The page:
Christie's claimed that its share of worldwide sales in the August to July 1991/2 auction season had nudged up to 49 per cent from 48 per cent. But Christie's took the unprecedented step of including private treaty sales, worth pounds 22m, in its figures. Sotheby's did not include private deals in its figures, although it said its private treaty sales exceeded Christie's.
Christie's also claimed to have won market leadership in Europe, but Michael Ainslie, Sotheby's chief executive officer, said that appeared to be the case only because Sotheby's had sold the dollars 29.4m ( pounds 15.6m) Patino collection in New York rather than its native Geneva.
According to Sotheby's estimate, the two rivals' worldwide market share was static, with Sotheby's taking 52 per cent and Christie's 48 per cent.
International fine art sales fell by 12.7 per cent to pounds 1.2bn from pounds 1.4bn, according to the figures released by the two auction houses.
But both said that sales had increased by about 6 per cent in the spring season between January and July and the market was stabilising.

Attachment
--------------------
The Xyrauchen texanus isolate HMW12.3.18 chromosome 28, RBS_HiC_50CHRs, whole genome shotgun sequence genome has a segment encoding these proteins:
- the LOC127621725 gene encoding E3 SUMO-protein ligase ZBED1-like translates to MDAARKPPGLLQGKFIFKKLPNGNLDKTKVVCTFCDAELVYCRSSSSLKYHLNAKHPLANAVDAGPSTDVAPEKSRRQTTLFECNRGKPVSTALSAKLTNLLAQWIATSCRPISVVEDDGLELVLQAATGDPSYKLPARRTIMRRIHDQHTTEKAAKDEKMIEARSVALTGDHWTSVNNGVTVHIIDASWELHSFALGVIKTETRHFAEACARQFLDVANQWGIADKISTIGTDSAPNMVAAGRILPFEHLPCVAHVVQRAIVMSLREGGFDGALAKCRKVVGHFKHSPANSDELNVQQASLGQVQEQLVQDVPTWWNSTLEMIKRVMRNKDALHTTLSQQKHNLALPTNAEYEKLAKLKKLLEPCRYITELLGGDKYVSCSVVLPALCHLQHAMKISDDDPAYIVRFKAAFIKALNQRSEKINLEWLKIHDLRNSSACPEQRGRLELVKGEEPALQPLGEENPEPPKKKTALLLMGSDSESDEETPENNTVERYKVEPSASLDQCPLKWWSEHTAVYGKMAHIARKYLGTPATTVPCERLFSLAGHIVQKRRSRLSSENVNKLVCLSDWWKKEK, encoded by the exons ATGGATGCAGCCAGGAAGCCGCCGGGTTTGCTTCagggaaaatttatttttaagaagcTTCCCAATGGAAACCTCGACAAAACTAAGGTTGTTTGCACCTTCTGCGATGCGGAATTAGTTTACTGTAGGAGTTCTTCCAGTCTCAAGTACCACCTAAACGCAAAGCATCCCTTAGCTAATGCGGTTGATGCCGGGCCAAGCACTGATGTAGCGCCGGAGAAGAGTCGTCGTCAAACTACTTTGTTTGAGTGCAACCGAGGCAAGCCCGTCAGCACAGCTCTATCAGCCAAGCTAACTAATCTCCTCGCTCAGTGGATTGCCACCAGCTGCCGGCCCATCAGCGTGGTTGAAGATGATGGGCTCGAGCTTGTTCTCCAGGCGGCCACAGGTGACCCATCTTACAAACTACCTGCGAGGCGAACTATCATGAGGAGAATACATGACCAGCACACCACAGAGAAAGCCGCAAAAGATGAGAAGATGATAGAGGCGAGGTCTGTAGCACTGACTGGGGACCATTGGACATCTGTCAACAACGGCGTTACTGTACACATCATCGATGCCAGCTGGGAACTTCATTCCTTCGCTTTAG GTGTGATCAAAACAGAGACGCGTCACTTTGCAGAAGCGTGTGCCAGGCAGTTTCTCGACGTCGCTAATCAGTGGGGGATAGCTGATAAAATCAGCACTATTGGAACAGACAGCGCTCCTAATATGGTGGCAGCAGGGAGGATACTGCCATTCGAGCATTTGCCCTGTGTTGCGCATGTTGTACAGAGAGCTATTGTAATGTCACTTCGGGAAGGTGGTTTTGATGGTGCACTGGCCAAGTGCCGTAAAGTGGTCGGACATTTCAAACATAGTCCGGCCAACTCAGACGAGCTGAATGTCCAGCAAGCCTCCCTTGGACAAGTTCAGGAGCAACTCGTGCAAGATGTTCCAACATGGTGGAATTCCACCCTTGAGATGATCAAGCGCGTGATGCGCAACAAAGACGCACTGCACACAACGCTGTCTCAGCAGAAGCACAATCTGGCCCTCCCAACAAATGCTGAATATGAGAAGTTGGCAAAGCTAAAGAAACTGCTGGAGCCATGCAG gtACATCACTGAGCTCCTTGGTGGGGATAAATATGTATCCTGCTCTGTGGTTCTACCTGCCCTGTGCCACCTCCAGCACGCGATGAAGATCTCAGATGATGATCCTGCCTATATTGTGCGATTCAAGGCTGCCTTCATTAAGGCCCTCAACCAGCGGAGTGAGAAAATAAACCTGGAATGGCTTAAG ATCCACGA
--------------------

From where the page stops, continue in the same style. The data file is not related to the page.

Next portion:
Mr Ainslie said: 'The market is not booming but it is getting its equilibrium back and buyers and sellers are beginning to come together.'
Both auction houses reported that although the bubble burst in post-1870s art after 1989/90, traditional areas of art like Old Master pictures were not hit so badly.
Christie's sales fell 11 per cent to pounds 587m in the full season while Sotheby's fell 14 per cent to pounds 640m. Christie's shares rose 1p to 124p and Sotheby's A shares were unchanged at 663p.
Phillips, the British auction house, reported a siginificant increase in sales outside its London and regional salerooms to almost one a month, indicating that buyers who would not normally frequent showrooms are buying art and antiques.
It sold pounds 85.3m of art and antiques during the 1991/2 season, compared with pounds 88.4m in 1990/1.Reuse content